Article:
With the Strange Engineering "S" series case, Positraction, 31-spline axles and Wilwood br
Building a car with aftermarket or late-model parts always requires a bit of homegrown engineering. A lot of measuring, head scratching, grinding, cutting, welding, and usually a ton of headaches. One of the most challenging projects has been to put a late model transmission into your car, have it fit, and have the shifter be in a comfortable spot. Usually placing a five- or six-speed trans in a your classic Chevy meant that either the shifter would come up through your seat or you would have to resort to some very unique shifters to get it in a comfortable spot.
Thanks to Keisler Automotive, Tri-Five enthusiasts can chose either a five- or six-speed with all of the engineering done for you. Based on the bulletproof Tremec TKO 5 speed or the equally tough T-56 six-speed, Keisler machines the transmissions so the shifter location comes through the floor in the correct spot, right where it needs to be without having to make major modifications to the transmission tunnel. In fact, most of the kits utilize the stock GM bellhousing (or SFI equivalent). Also available with the kit is the correct length drive shaft, speedometer cable, pilot bearing and any wiring that the transmission may need. With optional accessories including the hydraulic throw out bearing, clutch, flywheel and shifter handle, Keisler Automotive is a one-stop shop for everything between your motor and rear end.
The Wilwood rear brakes include a 12-inch rotor with integrated E-brake and make for a sto
With both the TKO 5 speed and the T-56 six-speed, Keisler offers kits for two horsepower ratings: 475 hp and 650 hp. For the GT55 project, we chose the 650 hp T56 kit to take the abuse of our 530 ft-lb of torque. With first gear at 2.66:1 we will be able to have some stoplight-to-stoplight fun while sixth comes in at a freeway friendly 0.50:1. Our engineer, Katz, has calculated that with a 3.70:1 gear set in the GT55 and in sixth gear we will be able to cruise at 70 mph with only 1,700 rpm registering on the tach. Hard launches and low-rpm cruising, what could be better?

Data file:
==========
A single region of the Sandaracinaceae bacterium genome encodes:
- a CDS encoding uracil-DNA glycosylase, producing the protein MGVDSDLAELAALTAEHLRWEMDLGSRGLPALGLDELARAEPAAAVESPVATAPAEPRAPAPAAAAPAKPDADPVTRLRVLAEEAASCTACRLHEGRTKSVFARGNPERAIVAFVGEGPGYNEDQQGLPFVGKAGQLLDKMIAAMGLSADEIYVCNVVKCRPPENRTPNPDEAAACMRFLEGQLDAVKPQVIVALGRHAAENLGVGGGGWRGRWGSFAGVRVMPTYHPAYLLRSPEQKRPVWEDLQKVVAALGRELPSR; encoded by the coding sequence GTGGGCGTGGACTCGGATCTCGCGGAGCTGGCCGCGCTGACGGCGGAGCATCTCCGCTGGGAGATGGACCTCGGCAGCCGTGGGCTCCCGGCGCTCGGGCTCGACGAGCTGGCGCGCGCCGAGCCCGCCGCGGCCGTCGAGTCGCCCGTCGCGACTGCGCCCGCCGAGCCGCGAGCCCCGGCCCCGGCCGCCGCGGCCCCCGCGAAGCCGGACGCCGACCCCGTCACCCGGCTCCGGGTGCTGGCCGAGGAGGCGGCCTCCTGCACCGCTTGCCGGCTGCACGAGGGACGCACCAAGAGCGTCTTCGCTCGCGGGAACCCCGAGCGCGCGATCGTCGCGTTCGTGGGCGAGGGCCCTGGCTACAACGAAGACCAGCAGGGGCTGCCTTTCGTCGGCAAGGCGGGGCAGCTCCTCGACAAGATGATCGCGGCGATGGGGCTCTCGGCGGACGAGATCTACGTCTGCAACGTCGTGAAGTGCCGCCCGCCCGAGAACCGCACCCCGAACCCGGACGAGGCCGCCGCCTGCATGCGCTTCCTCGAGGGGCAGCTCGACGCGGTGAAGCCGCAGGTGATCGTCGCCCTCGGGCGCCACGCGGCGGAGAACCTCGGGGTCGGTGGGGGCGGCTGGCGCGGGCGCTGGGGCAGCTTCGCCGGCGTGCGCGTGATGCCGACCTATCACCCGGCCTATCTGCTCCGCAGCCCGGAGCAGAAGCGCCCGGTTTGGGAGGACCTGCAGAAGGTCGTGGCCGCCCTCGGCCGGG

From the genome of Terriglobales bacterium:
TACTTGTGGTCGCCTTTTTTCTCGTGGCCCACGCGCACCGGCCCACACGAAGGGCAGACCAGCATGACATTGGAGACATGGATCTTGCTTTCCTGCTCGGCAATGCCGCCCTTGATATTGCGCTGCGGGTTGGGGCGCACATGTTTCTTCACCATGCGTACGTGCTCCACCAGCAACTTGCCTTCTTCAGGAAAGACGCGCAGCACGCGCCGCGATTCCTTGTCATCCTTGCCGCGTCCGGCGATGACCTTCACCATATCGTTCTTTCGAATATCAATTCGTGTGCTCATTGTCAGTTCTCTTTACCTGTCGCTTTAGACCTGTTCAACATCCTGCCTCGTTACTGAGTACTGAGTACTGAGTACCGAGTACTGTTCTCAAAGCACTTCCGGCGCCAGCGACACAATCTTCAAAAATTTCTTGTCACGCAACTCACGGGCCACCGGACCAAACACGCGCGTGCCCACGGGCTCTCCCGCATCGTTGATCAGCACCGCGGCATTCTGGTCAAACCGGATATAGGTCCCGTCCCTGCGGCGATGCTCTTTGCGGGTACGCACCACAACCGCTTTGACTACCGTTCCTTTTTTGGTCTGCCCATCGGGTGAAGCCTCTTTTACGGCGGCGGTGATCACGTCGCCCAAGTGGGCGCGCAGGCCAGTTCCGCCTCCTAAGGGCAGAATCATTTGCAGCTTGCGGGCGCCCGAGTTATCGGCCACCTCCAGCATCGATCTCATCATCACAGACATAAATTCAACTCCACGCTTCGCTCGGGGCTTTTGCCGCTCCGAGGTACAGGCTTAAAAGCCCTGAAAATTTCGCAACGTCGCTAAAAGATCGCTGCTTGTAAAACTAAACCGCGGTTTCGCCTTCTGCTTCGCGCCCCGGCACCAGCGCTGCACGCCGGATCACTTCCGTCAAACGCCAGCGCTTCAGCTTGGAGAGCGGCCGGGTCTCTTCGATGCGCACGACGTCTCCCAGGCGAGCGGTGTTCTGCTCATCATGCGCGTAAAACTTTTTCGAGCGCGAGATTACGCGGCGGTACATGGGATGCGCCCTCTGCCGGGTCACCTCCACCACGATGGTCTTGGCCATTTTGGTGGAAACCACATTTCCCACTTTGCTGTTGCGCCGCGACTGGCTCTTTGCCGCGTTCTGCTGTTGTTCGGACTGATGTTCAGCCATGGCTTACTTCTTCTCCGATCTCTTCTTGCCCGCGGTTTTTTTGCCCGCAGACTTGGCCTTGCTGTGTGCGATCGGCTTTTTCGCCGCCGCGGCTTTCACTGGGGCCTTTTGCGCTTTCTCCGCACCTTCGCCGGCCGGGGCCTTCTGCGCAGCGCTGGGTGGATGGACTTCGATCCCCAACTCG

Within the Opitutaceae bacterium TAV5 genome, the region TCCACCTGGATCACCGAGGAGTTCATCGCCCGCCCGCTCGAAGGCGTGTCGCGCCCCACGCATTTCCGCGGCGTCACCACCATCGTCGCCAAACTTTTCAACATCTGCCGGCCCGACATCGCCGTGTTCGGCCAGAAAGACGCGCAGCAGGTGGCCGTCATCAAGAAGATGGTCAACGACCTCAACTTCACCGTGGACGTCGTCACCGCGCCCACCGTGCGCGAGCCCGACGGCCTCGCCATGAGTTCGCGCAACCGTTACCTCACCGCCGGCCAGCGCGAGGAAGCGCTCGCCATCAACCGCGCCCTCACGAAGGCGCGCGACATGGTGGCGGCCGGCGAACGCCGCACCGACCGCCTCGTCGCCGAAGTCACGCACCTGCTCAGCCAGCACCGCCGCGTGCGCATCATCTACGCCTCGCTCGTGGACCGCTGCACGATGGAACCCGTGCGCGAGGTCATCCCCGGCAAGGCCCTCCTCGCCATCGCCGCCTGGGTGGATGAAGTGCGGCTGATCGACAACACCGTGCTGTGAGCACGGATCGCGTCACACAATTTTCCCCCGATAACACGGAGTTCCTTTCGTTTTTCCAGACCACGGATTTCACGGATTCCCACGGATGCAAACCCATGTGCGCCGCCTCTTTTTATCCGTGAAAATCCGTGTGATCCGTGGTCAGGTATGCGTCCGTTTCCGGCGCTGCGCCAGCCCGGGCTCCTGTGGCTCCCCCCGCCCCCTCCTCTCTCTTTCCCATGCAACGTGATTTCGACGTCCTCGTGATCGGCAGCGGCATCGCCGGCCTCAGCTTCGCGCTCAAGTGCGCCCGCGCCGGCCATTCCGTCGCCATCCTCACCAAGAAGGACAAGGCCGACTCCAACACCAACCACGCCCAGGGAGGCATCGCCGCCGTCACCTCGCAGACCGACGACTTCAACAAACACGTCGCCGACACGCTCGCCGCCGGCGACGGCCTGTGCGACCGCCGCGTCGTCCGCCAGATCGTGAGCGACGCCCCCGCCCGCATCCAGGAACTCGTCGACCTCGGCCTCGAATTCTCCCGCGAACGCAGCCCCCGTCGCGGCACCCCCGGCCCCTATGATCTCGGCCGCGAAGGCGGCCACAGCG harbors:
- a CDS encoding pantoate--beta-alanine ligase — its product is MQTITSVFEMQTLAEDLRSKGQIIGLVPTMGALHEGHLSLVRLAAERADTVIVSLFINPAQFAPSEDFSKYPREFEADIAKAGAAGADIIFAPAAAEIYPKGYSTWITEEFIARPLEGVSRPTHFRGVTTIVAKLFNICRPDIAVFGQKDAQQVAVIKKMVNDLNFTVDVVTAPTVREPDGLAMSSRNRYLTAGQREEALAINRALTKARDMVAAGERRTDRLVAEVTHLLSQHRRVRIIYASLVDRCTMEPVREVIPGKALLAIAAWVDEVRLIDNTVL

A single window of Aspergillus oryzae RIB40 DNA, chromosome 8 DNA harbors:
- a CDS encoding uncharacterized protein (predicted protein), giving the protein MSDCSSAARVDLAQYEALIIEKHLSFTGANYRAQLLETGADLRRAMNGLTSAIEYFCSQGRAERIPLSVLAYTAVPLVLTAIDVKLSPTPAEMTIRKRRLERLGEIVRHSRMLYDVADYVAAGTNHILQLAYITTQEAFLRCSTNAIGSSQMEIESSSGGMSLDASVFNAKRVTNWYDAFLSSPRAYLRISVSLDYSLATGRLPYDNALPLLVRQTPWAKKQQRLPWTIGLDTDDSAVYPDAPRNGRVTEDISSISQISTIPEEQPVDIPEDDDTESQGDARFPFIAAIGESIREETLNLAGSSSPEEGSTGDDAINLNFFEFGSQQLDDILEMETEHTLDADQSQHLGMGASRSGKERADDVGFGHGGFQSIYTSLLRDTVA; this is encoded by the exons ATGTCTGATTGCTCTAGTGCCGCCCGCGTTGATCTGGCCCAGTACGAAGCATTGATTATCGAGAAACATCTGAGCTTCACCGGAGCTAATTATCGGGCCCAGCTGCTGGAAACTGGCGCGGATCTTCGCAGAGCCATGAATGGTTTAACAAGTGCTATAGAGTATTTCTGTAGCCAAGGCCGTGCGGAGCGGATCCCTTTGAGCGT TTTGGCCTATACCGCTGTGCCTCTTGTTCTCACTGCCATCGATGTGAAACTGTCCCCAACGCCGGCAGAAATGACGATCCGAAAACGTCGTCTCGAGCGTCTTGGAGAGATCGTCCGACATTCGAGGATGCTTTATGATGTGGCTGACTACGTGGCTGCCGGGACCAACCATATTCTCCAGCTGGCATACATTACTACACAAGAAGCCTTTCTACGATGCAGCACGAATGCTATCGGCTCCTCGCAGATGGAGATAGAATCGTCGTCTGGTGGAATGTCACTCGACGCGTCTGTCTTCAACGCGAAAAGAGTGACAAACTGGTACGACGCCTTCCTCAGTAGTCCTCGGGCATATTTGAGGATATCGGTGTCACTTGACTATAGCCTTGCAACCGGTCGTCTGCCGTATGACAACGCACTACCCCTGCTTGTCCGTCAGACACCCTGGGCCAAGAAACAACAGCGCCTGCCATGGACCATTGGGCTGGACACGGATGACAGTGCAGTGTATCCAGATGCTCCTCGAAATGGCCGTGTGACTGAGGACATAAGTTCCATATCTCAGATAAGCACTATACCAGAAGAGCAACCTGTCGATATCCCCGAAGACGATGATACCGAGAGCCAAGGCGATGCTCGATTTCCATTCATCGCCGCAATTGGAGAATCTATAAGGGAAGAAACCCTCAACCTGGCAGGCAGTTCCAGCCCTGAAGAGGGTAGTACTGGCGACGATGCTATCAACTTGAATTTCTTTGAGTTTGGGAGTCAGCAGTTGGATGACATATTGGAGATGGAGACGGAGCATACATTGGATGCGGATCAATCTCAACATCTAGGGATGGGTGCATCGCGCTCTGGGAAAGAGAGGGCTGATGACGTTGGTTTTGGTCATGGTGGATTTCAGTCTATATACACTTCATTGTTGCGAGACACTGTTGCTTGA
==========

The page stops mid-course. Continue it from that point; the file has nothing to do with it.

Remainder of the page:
Keisler Automotive has many kits available including packages for the ever popular Nova/Chevy II, Camaro, Chevelle, Corvette, and of course the Tri-Fives. With more and more packages available every day, Keisler Automotive has taken a lot of guesswork out building a car.
In the last few years, the automotive aftermarket has seen a renaissance in the world of crate motor performance. There are dozens of companies producing numerous combinations for virtually every budget. One thing's for sure, the availability of streetable big horsepower crate motors have never been so great at such reasonable prices. To obtain the goals set for the GT55 project, we chose a Bill Mitchell Motown Small Block. While Mitchell has packages that range from 415 to 454 inches, we just had to go with the traditional combo of a 427 inches in a '55 Chevy
Using a jack to hold the rearend in place, Art bolts the beefy 1 3/8-inch triangulated fou
Having been in the engine building business since the '70s, Bill Mitchell has enough experience to know what works and what is going to be reliable enough for long-term street duty. When you read the build sheet on one of Mitchell's Motown motors, its like reading a who's who list of the aftermarket that includes: Wiesco forged pistons, Manley 4340 rods, Crane camshaft, Speedpro lifters, Motown aluminum manifold, Modified Holley 870 Holley carb, Speedpro ring set, Milodon pan, Clevite bearings, HEI distributor, Fel-Pro gaskets, and ARP hardware. To top it off all of the Motown Motors are backed by a 2-year, 24,000-mile warranty. With all of this on the plate, it makes its virtually a no-brainer when it comes to making the decision whether a person should build their own motor or buy one of these killer Motown motors.
The motor arrived via truck freight to our shop and came complete carb to pan with its own dyno sheet to show that it has been run. Our particular 427 managed 520 hp and 530 ft-lbs of torque. After plugging the motor data into our computer simulator, the GT55 should manage 0-60 mph in the low-4-second range, run mid-12s in the quarter, and top out at just under 160 mph. Considering the aerodynamic challenges that a '55 Chevy faces, the Bill Mitchell Motown motor will be a true miracle worker!
Strange Engineering adjustable shocks are used in the rear to help give the GT55 a 100-per
With the assembly of the front and rear suspension complete, Art can turn his attention to
Like the exhaust, AME has designed through-frame passages for the brake lines.